Yearn Worthy Yarn: Cigarettes

We’re a little slow sometimes around this blog, as news of this yarn and clothing hit the internet in early January, but it is still worth a mention here as a yearn worthy yarn.

Alexandra Guerrero, a Chilean designer discovered that by using found cigarette butts, she could clean them and then spin them with wool to produce a yarn to knit and crochet into clothing.

What began as a graduate thesis project, Guerrero heavily researched the possibility of reusing discarded cigarette butts that make up a vast amount of litter in Santiago, Chile. And according to the organization ButtsOut, 4.3 trillion cigarette butts are discarded and left for litter, around the world each year.

After collecting the cigarette butts Guerrero consulted with en environmental engineer to make sure that reusing the butts wouldn’t be dangerous or hazardous. Guerrero then developed a thorough cleaning process that renders the butts 95% pure and safe enough for wear.

The process also helps break down the cigarette fiber so it can be shredded and able to be spun with wool. The resulting yarn is 10% cigarettes and 90% wool, though Cuerrero has plans to increase the percentage of cigarette fiber. The yarn is then able to be knit or crocheted into wearable garments.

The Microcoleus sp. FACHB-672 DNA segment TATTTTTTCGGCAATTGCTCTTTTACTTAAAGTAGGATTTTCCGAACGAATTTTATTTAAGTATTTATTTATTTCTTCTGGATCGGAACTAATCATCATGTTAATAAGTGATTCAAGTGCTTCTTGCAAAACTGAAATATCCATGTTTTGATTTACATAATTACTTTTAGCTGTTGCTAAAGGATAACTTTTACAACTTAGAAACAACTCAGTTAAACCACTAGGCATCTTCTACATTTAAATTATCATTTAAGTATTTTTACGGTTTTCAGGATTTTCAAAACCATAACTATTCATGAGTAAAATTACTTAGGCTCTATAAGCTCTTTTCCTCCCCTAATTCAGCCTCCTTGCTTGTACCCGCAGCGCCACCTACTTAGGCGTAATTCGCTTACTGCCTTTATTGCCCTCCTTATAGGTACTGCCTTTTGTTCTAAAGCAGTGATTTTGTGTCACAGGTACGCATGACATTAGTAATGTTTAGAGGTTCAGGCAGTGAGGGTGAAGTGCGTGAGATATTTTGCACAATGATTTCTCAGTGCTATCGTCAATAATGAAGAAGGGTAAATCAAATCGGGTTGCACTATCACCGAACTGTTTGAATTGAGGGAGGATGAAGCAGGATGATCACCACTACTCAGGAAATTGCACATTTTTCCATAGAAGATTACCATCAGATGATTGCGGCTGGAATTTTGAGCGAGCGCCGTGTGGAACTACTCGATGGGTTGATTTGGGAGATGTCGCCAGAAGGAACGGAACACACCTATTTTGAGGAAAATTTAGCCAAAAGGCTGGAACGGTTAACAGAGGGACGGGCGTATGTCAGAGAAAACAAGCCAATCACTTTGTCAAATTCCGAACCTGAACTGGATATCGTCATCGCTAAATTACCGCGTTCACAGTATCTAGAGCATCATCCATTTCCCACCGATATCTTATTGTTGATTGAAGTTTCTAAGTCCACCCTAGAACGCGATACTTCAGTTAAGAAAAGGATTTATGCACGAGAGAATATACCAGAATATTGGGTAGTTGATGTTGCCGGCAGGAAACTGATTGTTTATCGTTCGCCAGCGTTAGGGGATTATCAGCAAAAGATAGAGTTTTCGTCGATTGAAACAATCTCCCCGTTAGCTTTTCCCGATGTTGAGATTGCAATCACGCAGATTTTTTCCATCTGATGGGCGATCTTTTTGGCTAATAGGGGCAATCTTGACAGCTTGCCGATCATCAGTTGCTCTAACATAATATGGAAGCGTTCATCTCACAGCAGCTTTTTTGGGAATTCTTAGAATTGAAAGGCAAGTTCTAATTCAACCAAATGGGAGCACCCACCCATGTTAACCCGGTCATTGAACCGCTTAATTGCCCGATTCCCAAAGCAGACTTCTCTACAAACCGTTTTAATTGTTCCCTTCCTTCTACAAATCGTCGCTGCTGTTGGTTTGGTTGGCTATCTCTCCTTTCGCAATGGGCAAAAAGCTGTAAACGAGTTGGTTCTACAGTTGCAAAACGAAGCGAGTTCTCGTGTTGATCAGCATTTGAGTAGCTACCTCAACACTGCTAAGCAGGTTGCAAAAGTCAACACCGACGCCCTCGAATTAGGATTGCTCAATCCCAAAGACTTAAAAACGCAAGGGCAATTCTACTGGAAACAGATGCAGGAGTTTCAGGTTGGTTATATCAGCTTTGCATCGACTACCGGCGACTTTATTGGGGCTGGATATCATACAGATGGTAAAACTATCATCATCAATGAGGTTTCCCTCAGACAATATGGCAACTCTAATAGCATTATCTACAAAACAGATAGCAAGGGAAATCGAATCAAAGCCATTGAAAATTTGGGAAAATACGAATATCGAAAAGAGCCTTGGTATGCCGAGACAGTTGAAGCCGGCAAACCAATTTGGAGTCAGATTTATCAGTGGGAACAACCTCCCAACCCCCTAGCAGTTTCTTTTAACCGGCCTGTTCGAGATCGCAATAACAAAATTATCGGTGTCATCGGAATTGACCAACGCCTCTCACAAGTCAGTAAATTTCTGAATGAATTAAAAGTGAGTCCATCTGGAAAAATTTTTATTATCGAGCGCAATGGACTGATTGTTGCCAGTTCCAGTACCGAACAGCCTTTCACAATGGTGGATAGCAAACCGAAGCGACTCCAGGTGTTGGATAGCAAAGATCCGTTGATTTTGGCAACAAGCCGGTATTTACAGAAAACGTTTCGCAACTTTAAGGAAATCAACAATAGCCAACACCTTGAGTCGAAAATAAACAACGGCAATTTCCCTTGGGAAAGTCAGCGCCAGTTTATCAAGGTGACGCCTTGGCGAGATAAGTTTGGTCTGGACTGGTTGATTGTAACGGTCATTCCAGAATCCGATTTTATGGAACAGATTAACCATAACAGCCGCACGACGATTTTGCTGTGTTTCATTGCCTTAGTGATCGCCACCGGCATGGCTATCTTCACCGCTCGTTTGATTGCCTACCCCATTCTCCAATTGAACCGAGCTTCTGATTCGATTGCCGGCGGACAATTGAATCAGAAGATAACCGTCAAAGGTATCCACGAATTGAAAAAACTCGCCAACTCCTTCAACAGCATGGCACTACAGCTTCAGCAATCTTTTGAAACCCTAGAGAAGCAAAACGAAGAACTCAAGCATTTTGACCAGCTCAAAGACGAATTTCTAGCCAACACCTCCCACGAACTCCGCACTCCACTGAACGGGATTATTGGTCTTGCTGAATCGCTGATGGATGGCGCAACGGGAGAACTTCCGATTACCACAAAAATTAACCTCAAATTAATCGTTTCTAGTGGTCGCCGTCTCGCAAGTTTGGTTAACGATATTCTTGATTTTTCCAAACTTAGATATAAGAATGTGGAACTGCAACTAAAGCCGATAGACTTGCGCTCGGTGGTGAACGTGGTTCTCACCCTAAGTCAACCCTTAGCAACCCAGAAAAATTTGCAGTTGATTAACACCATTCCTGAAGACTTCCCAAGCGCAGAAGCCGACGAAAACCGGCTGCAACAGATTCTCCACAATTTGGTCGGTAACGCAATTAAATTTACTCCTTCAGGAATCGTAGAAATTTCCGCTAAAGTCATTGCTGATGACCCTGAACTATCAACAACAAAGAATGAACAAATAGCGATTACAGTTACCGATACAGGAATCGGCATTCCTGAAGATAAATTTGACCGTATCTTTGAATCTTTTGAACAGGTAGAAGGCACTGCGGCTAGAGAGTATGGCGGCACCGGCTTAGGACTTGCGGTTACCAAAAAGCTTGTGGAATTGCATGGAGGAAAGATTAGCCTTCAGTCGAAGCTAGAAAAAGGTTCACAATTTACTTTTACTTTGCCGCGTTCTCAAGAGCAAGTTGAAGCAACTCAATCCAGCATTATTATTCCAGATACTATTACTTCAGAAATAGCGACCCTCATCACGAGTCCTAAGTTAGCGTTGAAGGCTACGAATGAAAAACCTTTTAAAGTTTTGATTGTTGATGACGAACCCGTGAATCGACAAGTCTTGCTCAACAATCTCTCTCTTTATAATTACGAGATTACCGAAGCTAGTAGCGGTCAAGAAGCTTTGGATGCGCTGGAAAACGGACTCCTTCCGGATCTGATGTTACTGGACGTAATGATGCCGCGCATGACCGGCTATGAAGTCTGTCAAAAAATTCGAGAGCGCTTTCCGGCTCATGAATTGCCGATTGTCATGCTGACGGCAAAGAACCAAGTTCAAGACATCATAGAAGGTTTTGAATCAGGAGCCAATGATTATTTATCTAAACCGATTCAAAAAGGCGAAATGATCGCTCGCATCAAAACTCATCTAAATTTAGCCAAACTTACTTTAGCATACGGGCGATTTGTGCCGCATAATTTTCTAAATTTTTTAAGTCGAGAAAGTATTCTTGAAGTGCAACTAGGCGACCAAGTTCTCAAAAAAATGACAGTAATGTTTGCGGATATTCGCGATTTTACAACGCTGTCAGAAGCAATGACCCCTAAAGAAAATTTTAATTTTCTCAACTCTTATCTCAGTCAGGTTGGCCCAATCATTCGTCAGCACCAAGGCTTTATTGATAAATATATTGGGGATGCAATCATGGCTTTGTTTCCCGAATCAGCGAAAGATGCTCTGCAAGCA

So far Guerrero has made a hat, poncho, dress and bolero with plans to expand her line of clothing and include felted soap.

Written by Kelly Rand

Kelly covers visual arts in and around Washington, DC for DCist and is editor of Crafting a Green World. Kelly has also been published by Bust Magazine and you can find her byline at Indie Fixx and Etsy’s Storque and has taught in Etsy’s virtual lab on the topic of green crafting.

Kelly helps organize Crafty Bastards: Arts and Crafts Fair, one of the largest indie craft fairs on the east coast and has served on the Craft Bastard’s jury since 2007. Kelly is also co-founder of Hello Craft a nonprofit trade association dedicated to the advancement of independent crafters and the handmade movement. Kelly resides in Washington, D.C. and believes that handmade will save the world.

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